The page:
Copyright is when you use someones information, exact words, video, ect. You can copy and paste something but in order to get credit for it you have to cite where you got that information, because you can not take credit for something you didn't do.

For example; I wrote a book online and made it so that nobody could copy it, and nobody could take credit for what I wrote. I think that it's good to have a choice like that, a choice to give permission to share, or the choice to decline sharing. If you have something published, whether its online or paper, and you copyright it, it belongs to you. When you pass away they wait 70 years(nope actually 50 years buddy) and then all you have published goes public. If you use someones work and do not give credit it is called plagiarism and it can be illegal. You will probably not go to jail but you could get sued.


Copyright.JPG
Use of internet materials requires a knowledge of copyright laws. Copyright is the exclusive right to make copies, license and otherwise exploit a literary, musical, printed, audio, video or artistic work. Works granted copyright by law on or after January 1, 1978, are protected for the lifetime of the author or creator. For a period of 50 years after his or her death the work is still protected. The proper of copyright laws is critical to the use of avoiding plagiarism. The keys are using your own words, proper citation, and avoiding copy and pasting from someone else’s posting. This will get you through with any conflict. You have to be careful of what you do and how you do it and what you say and how you say it while online. Plagiarism is a serious thing on the internet. Overall, you definitely need the knowledge of copyright laws to avoid plagiarism.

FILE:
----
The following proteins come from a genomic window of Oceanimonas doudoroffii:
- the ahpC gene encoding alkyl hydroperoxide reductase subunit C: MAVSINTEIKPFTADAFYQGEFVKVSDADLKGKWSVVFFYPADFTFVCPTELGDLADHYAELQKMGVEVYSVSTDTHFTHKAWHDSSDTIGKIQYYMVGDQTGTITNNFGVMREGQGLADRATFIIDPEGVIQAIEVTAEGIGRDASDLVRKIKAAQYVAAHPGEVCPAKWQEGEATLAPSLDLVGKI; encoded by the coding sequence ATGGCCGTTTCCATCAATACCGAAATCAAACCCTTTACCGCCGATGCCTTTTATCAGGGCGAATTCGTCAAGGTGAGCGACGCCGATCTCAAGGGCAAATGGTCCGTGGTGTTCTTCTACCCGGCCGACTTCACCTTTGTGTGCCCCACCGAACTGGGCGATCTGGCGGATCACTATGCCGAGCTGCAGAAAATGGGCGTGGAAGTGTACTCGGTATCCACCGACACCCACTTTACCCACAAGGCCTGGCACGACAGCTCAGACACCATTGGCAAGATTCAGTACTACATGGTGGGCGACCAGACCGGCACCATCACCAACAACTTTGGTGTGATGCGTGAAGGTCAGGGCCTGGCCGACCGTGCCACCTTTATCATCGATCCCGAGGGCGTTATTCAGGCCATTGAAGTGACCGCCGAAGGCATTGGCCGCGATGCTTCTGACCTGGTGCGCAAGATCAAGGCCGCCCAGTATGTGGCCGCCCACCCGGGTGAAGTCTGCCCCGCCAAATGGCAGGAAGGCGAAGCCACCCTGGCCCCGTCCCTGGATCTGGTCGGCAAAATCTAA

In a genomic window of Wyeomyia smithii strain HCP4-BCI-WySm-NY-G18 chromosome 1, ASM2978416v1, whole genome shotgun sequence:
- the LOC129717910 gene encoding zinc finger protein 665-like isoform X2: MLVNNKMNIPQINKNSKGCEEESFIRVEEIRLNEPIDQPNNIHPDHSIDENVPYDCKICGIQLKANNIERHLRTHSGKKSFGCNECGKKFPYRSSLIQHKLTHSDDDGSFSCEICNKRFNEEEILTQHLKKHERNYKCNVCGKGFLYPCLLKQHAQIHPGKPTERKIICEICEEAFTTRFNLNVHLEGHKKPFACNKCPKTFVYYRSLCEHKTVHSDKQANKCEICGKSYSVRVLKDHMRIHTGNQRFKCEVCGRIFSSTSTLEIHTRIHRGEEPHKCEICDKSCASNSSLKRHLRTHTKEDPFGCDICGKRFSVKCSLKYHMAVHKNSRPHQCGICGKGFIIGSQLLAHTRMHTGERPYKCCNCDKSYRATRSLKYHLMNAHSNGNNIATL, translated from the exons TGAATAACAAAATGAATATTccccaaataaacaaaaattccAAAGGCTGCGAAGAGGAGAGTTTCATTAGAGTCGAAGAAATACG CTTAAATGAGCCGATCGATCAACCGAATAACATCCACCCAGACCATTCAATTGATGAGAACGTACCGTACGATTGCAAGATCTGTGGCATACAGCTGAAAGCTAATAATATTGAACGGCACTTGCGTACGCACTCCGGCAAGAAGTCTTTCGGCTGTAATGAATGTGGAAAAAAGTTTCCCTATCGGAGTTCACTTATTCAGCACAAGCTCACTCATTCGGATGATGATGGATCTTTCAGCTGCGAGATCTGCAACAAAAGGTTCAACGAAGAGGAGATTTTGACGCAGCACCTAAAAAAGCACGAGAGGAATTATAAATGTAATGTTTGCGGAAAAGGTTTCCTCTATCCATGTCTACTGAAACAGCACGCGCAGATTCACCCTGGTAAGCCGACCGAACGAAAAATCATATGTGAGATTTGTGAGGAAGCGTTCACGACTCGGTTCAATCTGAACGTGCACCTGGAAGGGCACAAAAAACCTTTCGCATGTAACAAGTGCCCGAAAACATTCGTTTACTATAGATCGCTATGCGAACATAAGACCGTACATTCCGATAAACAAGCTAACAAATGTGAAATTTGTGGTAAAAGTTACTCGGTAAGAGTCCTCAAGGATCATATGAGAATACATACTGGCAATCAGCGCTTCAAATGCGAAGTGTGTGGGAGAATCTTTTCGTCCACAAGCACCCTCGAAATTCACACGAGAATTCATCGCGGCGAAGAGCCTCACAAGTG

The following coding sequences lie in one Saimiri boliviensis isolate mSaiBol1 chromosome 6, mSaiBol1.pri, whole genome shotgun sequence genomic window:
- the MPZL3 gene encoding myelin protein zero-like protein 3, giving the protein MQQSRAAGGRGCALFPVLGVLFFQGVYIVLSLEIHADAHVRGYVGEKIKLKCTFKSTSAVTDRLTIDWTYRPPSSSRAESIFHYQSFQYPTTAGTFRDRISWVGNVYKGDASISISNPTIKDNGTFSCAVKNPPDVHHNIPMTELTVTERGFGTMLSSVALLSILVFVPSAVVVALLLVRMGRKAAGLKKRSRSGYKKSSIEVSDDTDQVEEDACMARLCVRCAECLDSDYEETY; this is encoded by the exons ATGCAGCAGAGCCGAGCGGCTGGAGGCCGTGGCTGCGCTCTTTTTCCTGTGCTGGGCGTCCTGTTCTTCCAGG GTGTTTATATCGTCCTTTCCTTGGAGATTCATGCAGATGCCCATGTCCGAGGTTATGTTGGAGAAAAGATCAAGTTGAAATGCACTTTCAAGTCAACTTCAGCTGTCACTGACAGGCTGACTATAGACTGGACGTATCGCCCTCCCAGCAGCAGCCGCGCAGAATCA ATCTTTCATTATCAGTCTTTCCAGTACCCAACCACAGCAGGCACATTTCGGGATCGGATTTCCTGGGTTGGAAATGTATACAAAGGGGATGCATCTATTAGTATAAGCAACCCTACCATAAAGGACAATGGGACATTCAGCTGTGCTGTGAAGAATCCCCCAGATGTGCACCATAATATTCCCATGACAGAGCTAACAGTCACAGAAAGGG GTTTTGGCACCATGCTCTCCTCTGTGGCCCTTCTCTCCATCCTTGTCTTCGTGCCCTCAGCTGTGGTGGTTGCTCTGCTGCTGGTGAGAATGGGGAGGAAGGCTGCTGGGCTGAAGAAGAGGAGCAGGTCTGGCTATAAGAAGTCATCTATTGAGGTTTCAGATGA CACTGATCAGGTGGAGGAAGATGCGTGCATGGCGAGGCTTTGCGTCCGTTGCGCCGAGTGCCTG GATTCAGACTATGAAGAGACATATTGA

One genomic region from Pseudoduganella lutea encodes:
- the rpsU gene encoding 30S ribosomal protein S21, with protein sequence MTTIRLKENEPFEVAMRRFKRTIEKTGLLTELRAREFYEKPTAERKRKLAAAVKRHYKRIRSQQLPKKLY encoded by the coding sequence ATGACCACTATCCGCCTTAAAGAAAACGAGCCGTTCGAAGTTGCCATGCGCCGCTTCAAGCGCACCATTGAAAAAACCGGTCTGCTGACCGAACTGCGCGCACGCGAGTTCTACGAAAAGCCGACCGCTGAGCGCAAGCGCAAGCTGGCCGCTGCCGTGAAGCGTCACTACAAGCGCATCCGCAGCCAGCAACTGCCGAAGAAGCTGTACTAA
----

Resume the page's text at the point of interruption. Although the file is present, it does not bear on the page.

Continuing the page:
__http://owl.english.purdue.edu/owl/resource/589/01/__
__http://writing.mit.edu/wcc/avoidingplagiarism__

__http://writing.wisc.edu/Handbook/QPA_plagiarism.html__



Section Citations

"Copyright." Dictionary.com. Dictionary.com, n.d. Web. 26 Nov. 2012. <http://dictionary.reference.com/browse/copyright>.


"Copyright in General." Copyright in General. Washington, DC: <http://www.copyright.gov/help/faq/faq-general.html


"Welcome to the Purdue OWL." Purdue OWL: Avoiding Plagiarism. N.p., n.d. Web. 27 Nov. 2012. <__http://owl.english.purdue.edu/owl/resource/589/01/__>.
"Avoiding Plagiarism." Writing and Humanistic Studies. N.p., n.d. Web. 27 Nov. 2012. <http://writing.mit.edu/wcc/avoidingplagiarism>.



http://www.copyright.gov/title17/
As a group we need to be aware of these laws here is a list of all of the copyright laws